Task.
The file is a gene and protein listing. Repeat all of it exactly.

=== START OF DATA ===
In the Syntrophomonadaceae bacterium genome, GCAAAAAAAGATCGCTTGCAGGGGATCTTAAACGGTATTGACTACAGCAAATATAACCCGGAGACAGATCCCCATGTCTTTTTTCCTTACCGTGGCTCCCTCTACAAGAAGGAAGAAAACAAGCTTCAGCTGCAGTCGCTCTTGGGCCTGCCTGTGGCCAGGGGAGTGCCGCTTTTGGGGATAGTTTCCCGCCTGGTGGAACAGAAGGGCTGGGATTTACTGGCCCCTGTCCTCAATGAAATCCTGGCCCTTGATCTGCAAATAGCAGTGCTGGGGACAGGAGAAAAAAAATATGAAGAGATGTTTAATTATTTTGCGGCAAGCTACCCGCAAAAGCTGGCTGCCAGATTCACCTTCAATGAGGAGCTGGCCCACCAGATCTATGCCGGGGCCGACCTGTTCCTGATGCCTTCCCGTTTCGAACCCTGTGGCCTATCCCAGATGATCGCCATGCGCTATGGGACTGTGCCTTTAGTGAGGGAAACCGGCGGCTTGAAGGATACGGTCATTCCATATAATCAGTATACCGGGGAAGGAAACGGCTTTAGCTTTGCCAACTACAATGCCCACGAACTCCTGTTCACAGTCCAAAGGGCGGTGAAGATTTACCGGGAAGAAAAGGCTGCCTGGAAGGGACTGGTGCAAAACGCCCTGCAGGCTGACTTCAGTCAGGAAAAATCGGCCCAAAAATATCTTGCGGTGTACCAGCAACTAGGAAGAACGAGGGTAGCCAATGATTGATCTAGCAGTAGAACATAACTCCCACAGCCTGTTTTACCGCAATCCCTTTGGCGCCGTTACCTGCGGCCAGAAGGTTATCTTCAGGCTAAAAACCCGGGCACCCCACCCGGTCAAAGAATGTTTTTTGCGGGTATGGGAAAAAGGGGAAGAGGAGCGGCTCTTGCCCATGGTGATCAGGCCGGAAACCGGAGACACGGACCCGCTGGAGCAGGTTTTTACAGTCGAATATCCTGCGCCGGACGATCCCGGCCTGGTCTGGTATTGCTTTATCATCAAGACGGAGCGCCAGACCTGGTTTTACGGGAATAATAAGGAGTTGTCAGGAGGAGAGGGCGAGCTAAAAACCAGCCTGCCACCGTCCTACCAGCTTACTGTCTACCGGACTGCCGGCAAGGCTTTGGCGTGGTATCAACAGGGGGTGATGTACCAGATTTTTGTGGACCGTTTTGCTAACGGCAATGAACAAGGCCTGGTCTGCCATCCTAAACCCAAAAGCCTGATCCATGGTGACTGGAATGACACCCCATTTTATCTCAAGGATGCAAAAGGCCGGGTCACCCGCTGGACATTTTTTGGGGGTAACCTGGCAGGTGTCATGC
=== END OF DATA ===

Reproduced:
In the Syntrophomonadaceae bacterium genome, GCAAAAAAAGATCGCTTGCAGGGGATCTTAAACGGTATTGACTACAGCAAATATAACCCGGAGACAGATCCCCATGTCTTTTTTCCTTACCGTGGCTCCCTCTACAAGAAGGAAGAAAACAAGCTTCAGCTGCAGTCGCTCTTGGGCCTGCCTGTGGCCAGGGGAGTGCCGCTTTTGGGGATAGTTTCCCGCCTGGTGGAACAGAAGGGCTGGGATTTACTGGCCCCTGTCCTCAATGAAATCCTGGCCCTTGATCTGCAAATAGCAGTGCTGGGGACAGGAGAAAAAAAATATGAAGAGATGTTTAATTATTTTGCGGCAAGCTACCCGCAAAAGCTGGCTGCCAGATTCACCTTCAATGAGGAGCTGGCCCACCAGATCTATGCCGGGGCCGACCTGTTCCTGATGCCTTCCCGTTTCGAACCCTGTGGCCTATCCCAGATGATCGCCATGCGCTATGGGACTGTGCCTTTAGTGAGGGAAACCGGCGGCTTGAAGGATACGGTCATTCCATATAATCAGTATACCGGGGAAGGAAACGGCTTTAGCTTTGCCAACTACAATGCCCACGAACTCCTGTTCACAGTCCAAAGGGCGGTGAAGATTTACCGGGAAGAAAAGGCTGCCTGGAAGGGACTGGTGCAAAACGCCCTGCAGGCTGACTTCAGTCAGGAAAAATCGGCCCAAAAATATCTTGCGGTGTACCAGCAACTAGGAAGAACGAGGGTAGCCAATGATTGATCTAGCAGTAGAACATAACTCCCACAGCCTGTTTTACCGCAATCCCTTTGGCGCCGTTACCTGCGGCCAGAAGGTTATCTTCAGGCTAAAAACCCGGGCACCCCACCCGGTCAAAGAATGTTTTTTGCGGGTATGGGAAAAAGGGGAAGAGGAGCGGCTCTTGCCCATGGTGATCAGGCCGGAAACCGGAGACACGGACCCGCTGGAGCAGGTTTTTACAGTCGAATATCCTGCGCCGGACGATCCCGGCCTGGTCTGGTATTGCTTTATCATCAAGACGGAGCGCCAGACCTGGTTTTACGGGAATAATAAGGAGTTGTCAGGAGGAGAGGGCGAGCTAAAAACCAGCCTGCCACCGTCCTACCAGCTTACTGTCTACCGGACTGCCGGCAAGGCTTTGGCGTGGTATCAACAGGGGGTGATGTACCAGATTTTTGTGGACCGTTTTGCTAACGGCAATGAACAAGGCCTGGTCTGCCATCCTAAACCCAAAAGCCTGATCCATGGTGACTGGAATGACACCCCATTTTATCTCAAGGATGCAAAAGGCCGGGTCACCCGCTGGACATTTTTTGGGGGTAACCTGGCAGGTGTCATGC